Ted Prouty – Air Liquide
- Written by: David Harry
- Produced by: Erin Clark
- Est. reading time: 4 mins
You wouldn’t know it, but if you’re sitting down with a glass of wine while chatting or texting on a cell phone, Ted Prouty’s work is helping make that possible.
As Air Liquide’s Associate General Counsel–U.S., Prouty helps manage the risk and oversee the transactions that procure the Air Liquide gases that are components in smartphones and infused into bottled wine. And if you’re snacking as you sip, Air Liquide’s gas products may be part of that bag holding your chips, too.
These won’t be the most momentous connections in your life, but the work Prouty does for Air Liquide also turned out to be the saving grace for his legal career, even if he never saw it coming.
“I didn’t know this industry or this company existed,” Prouty says. “The industrial gas industry was foreign to me; especially how widespread it is—it touches every area of our lives.”
A steady supplier
Headquartered in France, Air Liquide does business in 80 countries with 66,000 employees and 3.6 million customers. It supplies gases like oxygen, argon, hydrogen, nitrogen and helium for a spectrum of industries and sectors including health care, electronics, manufacturing, engineering and construction.
A company known for its steady, determined growth, Air Liquide expanded almost exponentially in the U.S. when it bought Airgas for $13.4 billion in 2016.
Prouty was there to assist with the reverse integration process (Airgas was three times larger than Air Liquide’s U.S. operations) and support the transaction as it progressed through myriad of regulatory approvals.
The deal mostly affected the day-to-day operations at his Houston office, where Prouty works with seven other attorneys. Now, he and his team, consisting of an attorney and a paralegal, support Air Liquide’s electronics, advanced materials and helium businesses as well as its procurement and real estate functions.
Prouty describes his role as that of a generalist, tackling everything from real estate to human resources to antitrust issues.
“Some days that means I am simply a traffic cop, waiving my hands and directing traffic,” he says. “Some days I am a firefighter responding to the scene of the accident. Some days I’m a city planner, helping solve the riddle of how to reduce congestion and gridlock without disturbing the flow of traffic with needless construction.”
While he won’t ever acquire the knowledge that lawyers specializing in these areas will have, he believes generalists are ideal for a lean in-house legal department.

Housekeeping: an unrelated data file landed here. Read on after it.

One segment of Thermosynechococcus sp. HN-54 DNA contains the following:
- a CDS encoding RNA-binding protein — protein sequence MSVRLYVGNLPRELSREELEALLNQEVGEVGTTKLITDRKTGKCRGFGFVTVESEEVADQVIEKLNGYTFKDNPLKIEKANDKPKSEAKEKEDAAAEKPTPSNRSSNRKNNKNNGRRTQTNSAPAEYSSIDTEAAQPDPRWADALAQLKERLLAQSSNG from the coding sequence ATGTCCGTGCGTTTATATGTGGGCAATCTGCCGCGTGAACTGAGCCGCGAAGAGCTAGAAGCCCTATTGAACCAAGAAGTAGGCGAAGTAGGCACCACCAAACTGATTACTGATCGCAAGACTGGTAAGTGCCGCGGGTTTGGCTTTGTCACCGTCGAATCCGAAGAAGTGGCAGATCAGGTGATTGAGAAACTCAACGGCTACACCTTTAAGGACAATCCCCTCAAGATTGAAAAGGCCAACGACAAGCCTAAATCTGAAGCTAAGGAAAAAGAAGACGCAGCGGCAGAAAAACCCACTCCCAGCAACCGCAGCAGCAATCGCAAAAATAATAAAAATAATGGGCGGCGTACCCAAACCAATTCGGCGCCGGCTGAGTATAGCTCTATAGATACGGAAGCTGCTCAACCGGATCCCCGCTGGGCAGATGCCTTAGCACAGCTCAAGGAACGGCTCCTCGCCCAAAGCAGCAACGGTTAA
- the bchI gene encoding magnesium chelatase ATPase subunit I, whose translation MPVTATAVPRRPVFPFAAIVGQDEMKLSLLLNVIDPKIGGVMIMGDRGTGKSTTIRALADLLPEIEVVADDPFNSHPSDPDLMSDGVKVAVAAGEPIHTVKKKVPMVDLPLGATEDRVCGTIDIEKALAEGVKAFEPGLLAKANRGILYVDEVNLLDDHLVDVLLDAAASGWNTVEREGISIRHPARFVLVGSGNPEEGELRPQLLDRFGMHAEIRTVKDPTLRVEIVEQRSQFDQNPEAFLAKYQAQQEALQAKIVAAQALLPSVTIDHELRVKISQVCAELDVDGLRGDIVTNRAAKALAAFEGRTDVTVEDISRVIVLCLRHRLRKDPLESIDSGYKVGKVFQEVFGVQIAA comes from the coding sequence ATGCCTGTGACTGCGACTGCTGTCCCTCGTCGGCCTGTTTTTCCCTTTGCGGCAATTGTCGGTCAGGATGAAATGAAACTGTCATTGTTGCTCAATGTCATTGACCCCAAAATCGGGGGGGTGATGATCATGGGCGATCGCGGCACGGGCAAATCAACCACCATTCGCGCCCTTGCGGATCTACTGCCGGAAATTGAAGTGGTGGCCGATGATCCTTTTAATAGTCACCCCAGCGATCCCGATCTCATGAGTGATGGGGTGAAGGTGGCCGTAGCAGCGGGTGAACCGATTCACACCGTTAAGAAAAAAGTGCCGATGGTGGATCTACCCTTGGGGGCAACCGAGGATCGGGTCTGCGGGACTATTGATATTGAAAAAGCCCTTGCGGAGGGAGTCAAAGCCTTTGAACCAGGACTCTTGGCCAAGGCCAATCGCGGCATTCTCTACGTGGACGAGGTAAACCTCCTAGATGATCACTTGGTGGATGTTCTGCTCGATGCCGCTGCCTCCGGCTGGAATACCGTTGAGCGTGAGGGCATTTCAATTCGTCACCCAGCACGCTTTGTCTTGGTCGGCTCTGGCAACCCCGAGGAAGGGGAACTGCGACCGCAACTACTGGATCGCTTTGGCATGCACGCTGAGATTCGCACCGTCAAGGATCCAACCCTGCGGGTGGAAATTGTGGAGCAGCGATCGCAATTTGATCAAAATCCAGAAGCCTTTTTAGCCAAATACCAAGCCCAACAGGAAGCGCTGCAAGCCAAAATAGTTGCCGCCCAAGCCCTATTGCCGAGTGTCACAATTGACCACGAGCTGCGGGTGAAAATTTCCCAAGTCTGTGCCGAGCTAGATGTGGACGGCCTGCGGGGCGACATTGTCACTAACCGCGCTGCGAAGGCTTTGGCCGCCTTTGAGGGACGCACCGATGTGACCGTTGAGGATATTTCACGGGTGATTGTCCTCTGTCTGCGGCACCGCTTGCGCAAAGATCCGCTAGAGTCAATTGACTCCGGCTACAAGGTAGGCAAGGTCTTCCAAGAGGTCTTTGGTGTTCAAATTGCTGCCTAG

“The old—but often misquoted adage—is true. ‘A jack of all trades is a master of none, but oftentimes better than a master of one,’” Prouty says.
Piecing things together
As a generalist, Prouty is constantly presented with new transactions, issues and problems. “You could say that I get to solve puzzles for a living,” Prouty says. “Solving those puzzles and structuring a successful transaction requires ingenuity and patient effort.”
His zest for solving puzzles and structuring deals are traits Larry R. “Buzz” Wood Jr. has noticed as a partner at the firm of Blank Rome while providing outside counsel to Air Liquide.
“We thoroughly enjoy working with Ted,” Wood says. “He’s keenly focused on accomplishing business objectives and works hard to strategize with outside counsel to identify available options and find the best solutions.”
Then there’s his demeanor, Wood adds.
“He has this sense of direction and purpose; it’s reflected in his welcoming personality and it’s infectious,” he says.
Prouty says his demeanor also contributes to him being able to bring a sense of calm to a transaction. “It’s extremely difficult to make an informed decision about risk when you are feeling the stress and excitement of being down in the weeds. If I can provide altitude, the business can see the entire forest and the issue for what it really is.”
A needed change
Admittedly, Prouty knew little about the industrial gas industry before becoming part of it. But he knew he needed a change from litigation, one that might even mean ending his legal career.
In fact, law enforcement was Prouty’s first career ambition, either as a police officer or prosecutor. He grew up in Burke, Virginia, outside Washington, D.C., and earned a bachelor’s in business administration from James Madison University. After graduating, he pursued being a police officer before heading west to the University of Houston Law Center to become a prosecutor.
After earning his J.D. in 2007, Prouty says an offer from the firm of Baker Botts to become a civil litigator was too tempting to turn down. But after four years, he realized litigation was not for him and questioned whether he wanted to remain an attorney—the practice had begun to wear on him physically and mentally.
After evaluating his career and future, he decided to explore a different side of the law that seemed to fit with his educational background and interests—in-house transactional work.
“I realized that I went to law school with the unconscious bias that real lawyers practice in the courtroom,” Prouty says. “Because of that bias, when I made the transition from a criminal to a civil track, I never seriously considered transactional work.”
To that end, Prouty shifted to a transactional practice at Baker Botts and, a year later, got a call from Air Liquide that would change the trajectory of his career for the better.
“Moving in-house really rejuvenated my love for the practice of law,” he says. “I now get to live at the intersection where business activity and the law intersect—for me, that’s a wonderful place to practice.”
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